Ambassador Profile - Jane Spring
Welcome to the IncludeAbility Ambassador Profile Series. This month we are showcasing Jane Spring.
In March we caught up with IncludeAbility Ambassador Jane Spring.
Jane is the Chair of the Disability Council in New South Wales. She loves travelling, seeing the world and enjoying recreational activities with her friends. Jane is pursuing a non-executive director career and is personally committed to advocating for education, mentoring and networking opportunities that make people with disability confident in the boardroom.
Can you tell us a little bit about yourself, for example your interests, what’s important to you?
My disability is T10 paraplegia, and I have been in a wheelchair since 1990.
In my professional life, I am pursuing a non-executive director career, with commitment to organisations that make a difference for people with disability and in sport.
In my personal life, I love travelling with friends and seeing the world. Finding wheelchair accessible experiences is not easy. One of my favourites has been travelling on accessible canal boats in the United Kingdom and France.
Can you tell us about some of things you are most proud of, or achievements you would like to share?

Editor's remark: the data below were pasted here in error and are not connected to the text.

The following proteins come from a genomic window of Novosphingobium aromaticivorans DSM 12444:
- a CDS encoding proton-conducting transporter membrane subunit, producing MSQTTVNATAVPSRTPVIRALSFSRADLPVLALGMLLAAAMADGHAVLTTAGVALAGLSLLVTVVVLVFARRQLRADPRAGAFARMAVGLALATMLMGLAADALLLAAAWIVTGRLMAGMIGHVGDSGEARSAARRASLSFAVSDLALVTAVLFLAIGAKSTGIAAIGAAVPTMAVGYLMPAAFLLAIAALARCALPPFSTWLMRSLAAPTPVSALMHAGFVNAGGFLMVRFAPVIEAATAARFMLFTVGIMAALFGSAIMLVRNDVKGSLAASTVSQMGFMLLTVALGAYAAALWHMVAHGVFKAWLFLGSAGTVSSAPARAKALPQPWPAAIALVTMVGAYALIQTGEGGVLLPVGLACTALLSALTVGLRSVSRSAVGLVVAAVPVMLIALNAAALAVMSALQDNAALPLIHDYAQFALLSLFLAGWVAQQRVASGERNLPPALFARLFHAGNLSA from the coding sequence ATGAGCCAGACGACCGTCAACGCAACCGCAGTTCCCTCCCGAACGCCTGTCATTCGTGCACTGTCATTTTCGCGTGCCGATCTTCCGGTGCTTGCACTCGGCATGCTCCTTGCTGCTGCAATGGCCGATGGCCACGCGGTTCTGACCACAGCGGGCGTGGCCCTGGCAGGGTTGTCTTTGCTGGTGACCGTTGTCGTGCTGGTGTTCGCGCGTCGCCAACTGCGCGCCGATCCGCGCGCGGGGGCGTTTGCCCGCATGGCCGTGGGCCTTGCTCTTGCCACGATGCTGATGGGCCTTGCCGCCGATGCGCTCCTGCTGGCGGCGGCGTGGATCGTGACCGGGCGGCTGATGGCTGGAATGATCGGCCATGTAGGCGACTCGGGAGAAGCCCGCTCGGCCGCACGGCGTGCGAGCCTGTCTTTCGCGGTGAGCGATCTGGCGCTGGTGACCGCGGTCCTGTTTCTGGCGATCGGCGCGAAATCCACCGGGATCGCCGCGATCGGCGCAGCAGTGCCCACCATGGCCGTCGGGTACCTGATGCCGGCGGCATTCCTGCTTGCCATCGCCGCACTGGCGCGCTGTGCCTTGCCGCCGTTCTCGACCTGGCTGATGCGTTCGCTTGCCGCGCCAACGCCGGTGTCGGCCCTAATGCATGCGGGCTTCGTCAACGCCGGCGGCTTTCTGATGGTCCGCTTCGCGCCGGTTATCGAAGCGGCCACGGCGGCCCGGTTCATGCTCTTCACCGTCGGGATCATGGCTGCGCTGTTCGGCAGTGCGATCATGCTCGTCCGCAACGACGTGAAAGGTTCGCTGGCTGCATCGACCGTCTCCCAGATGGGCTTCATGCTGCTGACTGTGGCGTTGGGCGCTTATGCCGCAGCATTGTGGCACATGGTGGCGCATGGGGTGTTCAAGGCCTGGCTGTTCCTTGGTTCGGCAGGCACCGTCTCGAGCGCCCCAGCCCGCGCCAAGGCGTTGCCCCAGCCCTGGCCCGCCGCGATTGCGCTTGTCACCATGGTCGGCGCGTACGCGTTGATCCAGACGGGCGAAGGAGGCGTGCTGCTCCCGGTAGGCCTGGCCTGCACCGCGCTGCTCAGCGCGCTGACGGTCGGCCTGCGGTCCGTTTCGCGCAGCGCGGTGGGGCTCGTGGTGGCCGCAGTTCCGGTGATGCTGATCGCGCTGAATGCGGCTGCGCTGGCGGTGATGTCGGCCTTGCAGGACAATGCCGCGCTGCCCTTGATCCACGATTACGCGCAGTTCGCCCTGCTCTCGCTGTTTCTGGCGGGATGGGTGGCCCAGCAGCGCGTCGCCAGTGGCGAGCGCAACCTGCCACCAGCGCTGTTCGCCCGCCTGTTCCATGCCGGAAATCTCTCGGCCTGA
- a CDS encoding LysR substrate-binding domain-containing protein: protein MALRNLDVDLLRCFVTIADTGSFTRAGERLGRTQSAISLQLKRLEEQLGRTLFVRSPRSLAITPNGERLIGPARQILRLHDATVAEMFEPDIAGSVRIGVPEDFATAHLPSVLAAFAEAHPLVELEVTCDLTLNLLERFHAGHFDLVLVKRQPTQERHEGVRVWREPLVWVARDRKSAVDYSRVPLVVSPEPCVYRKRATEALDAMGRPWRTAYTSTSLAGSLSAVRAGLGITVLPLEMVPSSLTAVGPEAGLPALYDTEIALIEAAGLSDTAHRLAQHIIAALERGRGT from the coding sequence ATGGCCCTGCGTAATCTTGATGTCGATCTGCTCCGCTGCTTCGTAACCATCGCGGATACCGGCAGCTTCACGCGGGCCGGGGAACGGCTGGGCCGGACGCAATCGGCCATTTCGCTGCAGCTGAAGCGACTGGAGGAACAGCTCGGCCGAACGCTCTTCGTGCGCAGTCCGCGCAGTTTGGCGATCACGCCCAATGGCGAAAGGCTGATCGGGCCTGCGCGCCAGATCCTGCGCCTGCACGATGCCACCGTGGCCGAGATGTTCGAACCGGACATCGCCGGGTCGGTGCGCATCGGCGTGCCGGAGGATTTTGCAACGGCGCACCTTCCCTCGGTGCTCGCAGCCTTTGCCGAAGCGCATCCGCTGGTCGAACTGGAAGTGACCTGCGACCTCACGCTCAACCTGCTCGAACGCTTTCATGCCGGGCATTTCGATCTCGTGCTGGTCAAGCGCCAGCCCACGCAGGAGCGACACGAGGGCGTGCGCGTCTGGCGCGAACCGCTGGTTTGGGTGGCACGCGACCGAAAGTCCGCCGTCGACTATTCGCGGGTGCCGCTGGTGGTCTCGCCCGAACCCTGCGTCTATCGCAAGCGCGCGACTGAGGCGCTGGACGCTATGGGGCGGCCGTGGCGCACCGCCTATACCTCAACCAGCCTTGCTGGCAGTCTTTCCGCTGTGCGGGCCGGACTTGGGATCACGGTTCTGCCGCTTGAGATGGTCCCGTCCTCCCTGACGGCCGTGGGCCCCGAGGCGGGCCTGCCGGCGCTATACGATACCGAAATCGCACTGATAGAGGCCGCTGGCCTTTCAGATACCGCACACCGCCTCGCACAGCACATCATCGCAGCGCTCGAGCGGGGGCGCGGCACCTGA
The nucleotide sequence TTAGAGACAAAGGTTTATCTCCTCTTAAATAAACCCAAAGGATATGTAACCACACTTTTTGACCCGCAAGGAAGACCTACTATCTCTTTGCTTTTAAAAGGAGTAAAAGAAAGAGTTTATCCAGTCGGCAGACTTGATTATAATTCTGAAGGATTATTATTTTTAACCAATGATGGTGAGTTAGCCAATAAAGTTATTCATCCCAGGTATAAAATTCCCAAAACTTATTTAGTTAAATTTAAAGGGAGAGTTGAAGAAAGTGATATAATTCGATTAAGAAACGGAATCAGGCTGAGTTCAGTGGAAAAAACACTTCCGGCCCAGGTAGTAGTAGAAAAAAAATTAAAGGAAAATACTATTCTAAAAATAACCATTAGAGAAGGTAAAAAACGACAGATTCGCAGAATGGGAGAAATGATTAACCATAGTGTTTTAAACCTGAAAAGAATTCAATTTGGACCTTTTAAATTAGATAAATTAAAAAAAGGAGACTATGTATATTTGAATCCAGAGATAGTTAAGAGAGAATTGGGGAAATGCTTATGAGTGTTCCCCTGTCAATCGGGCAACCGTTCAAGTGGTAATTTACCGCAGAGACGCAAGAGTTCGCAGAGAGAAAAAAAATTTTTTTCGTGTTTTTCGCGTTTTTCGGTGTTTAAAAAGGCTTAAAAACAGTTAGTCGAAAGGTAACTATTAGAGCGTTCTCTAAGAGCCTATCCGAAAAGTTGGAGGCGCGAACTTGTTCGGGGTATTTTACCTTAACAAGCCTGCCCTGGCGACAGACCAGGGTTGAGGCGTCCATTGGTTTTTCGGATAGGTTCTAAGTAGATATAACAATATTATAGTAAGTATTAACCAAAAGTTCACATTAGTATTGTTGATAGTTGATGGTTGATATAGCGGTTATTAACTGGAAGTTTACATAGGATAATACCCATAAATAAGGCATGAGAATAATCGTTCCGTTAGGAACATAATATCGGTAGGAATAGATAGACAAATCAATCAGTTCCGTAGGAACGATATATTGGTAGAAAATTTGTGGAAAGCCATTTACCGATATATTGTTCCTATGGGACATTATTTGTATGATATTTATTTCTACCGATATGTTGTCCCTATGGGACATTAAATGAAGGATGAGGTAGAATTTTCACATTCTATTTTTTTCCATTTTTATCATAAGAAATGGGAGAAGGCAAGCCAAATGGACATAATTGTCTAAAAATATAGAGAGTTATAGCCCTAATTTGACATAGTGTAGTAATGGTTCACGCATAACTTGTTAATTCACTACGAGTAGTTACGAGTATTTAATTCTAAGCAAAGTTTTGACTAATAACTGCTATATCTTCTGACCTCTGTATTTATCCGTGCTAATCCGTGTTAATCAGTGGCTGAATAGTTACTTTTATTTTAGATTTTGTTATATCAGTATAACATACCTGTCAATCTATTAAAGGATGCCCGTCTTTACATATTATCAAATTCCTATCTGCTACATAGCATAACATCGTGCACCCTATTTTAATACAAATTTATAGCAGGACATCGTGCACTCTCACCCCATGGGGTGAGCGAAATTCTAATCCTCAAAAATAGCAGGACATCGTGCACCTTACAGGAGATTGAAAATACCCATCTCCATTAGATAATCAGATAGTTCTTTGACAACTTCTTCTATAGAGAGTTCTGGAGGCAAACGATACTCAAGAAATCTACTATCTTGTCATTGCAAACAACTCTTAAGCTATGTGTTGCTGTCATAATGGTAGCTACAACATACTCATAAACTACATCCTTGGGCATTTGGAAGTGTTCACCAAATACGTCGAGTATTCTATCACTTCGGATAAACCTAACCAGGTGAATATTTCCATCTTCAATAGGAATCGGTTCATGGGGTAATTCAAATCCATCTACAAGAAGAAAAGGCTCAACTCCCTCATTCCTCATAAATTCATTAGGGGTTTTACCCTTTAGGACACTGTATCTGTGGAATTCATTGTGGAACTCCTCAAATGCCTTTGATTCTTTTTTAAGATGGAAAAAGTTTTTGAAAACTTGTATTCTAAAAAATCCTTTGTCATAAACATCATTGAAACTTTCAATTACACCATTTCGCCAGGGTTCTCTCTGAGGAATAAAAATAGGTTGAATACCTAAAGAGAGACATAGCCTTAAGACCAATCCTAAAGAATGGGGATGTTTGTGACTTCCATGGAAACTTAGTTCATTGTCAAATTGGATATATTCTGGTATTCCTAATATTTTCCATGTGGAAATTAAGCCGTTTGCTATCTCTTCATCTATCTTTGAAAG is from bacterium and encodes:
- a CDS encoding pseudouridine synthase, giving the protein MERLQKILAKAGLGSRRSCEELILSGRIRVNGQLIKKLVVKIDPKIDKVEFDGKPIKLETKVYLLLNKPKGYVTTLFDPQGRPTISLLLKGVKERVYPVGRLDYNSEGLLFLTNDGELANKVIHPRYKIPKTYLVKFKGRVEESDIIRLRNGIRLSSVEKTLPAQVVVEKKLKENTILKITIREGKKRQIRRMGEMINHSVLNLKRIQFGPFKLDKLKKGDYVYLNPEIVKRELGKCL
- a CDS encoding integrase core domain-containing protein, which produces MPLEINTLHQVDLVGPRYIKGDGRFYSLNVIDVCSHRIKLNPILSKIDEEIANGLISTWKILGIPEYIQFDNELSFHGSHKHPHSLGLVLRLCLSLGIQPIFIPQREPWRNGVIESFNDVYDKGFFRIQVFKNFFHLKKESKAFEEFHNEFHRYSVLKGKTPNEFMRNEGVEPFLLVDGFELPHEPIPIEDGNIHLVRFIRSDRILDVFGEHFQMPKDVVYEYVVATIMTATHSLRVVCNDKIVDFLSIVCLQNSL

Recently, I have joined the board of Royal Rehab, the organisation where I did my own rehabilitation after a spinal-cord injury in 1990. I am enjoying bringing my lived experience to board level conversations about the service we provide to our clients and proud that I am able to advocate for people with disability.
Early in my career I worked at the Sydney Organising Committee for the Olympic Games and was able to influence disability inclusion in venue design and in day to day operations for the Games. This was definitely a highlight of my career and I see the legacy of this at many sporting venues in and around Sydney.
Some of my favourite achievements relate to being healthy and able to enjoy recreational opportunities with my friends. I work hard at staying fit – going to the gym a few times a week and swimming kilometres in the local pool. I really enjoy ocean swimming and was thrilled recently when I swam the Bold and Beautiful swim at Manly. It’s about 1.7 km and I swam it with my cousin and a friend in a really good time.
Can you tell us about some of the things you are currently working on?
As Chair of the Disability Council in New South Wales, I lead a fabulous group of people with lived experience of various forms of disability committed to giving government good advice on disability and disability inclusion. Some of our priorities include increasing the representation of people with disability at board level, making beaches more accessible for people with disabilities and addressing by the lack of accessible housing. There are many more and I invite people to look at the website to see what we are working on.